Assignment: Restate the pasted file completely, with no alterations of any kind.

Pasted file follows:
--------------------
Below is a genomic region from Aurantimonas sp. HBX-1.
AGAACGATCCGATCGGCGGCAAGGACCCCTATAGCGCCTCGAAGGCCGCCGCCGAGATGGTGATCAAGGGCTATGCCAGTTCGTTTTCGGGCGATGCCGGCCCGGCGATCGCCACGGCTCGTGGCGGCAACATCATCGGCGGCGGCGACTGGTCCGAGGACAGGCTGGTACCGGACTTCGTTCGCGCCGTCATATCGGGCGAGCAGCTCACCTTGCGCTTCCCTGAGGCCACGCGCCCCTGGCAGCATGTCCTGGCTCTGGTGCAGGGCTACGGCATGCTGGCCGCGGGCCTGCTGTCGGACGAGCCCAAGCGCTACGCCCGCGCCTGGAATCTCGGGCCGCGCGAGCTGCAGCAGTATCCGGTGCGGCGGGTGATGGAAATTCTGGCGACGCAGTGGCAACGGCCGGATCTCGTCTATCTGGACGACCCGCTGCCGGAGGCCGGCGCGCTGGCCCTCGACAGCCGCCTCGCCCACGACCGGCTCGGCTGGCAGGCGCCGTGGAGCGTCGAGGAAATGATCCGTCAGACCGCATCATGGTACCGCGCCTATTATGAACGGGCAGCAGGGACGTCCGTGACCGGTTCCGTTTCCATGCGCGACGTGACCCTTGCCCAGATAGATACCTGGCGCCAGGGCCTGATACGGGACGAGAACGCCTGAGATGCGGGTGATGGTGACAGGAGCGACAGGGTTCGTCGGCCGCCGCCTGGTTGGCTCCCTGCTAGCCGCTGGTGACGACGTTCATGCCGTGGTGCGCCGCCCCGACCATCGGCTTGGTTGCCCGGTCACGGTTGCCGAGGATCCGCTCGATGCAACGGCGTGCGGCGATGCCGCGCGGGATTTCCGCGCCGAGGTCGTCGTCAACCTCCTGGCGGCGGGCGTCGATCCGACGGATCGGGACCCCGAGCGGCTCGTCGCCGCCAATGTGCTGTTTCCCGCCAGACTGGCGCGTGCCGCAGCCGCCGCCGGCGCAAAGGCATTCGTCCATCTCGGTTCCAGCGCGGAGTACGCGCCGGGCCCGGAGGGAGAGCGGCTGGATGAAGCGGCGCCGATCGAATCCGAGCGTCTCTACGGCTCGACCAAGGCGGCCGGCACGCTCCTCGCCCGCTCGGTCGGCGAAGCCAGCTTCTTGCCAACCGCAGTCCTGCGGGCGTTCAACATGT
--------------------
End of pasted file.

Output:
Below is a genomic region from Aurantimonas sp. HBX-1.
AGAACGATCCGATCGGCGGCAAGGACCCCTATAGCGCCTCGAAGGCCGCCGCCGAGATGGTGATCAAGGGCTATGCCAGTTCGTTTTCGGGCGATGCCGGCCCGGCGATCGCCACGGCTCGTGGCGGCAACATCATCGGCGGCGGCGACTGGTCCGAGGACAGGCTGGTACCGGACTTCGTTCGCGCCGTCATATCGGGCGAGCAGCTCACCTTGCGCTTCCCTGAGGCCACGCGCCCCTGGCAGCATGTCCTGGCTCTGGTGCAGGGCTACGGCATGCTGGCCGCGGGCCTGCTGTCGGACGAGCCCAAGCGCTACGCCCGCGCCTGGAATCTCGGGCCGCGCGAGCTGCAGCAGTATCCGGTGCGGCGGGTGATGGAAATTCTGGCGACGCAGTGGCAACGGCCGGATCTCGTCTATCTGGACGACCCGCTGCCGGAGGCCGGCGCGCTGGCCCTCGACAGCCGCCTCGCCCACGACCGGCTCGGCTGGCAGGCGCCGTGGAGCGTCGAGGAAATGATCCGTCAGACCGCATCATGGTACCGCGCCTATTATGAACGGGCAGCAGGGACGTCCGTGACCGGTTCCGTTTCCATGCGCGACGTGACCCTTGCCCAGATAGATACCTGGCGCCAGGGCCTGATACGGGACGAGAACGCCTGAGATGCGGGTGATGGTGACAGGAGCGACAGGGTTCGTCGGCCGCCGCCTGGTTGGCTCCCTGCTAGCCGCTGGTGACGACGTTCATGCCGTGGTGCGCCGCCCCGACCATCGGCTTGGTTGCCCGGTCACGGTTGCCGAGGATCCGCTCGATGCAACGGCGTGCGGCGATGCCGCGCGGGATTTCCGCGCCGAGGTCGTCGTCAACCTCCTGGCGGCGGGCGTCGATCCGACGGATCGGGACCCCGAGCGGCTCGTCGCCGCCAATGTGCTGTTTCCCGCCAGACTGGCGCGTGCCGCAGCCGCCGCCGGCGCAAAGGCATTCGTCCATCTCGGTTCCAGCGCGGAGTACGCGCCGGGCCCGGAGGGAGAGCGGCTGGATGAAGCGGCGCCGATCGAATCCGAGCGTCTCTACGGCTCGACCAAGGCGGCCGGCACGCTCCTCGCCCGCTCGGTCGGCGAAGCCAGCTTCTTGCCAACCGCAGTCCTGCGGGCGTTCAACATGT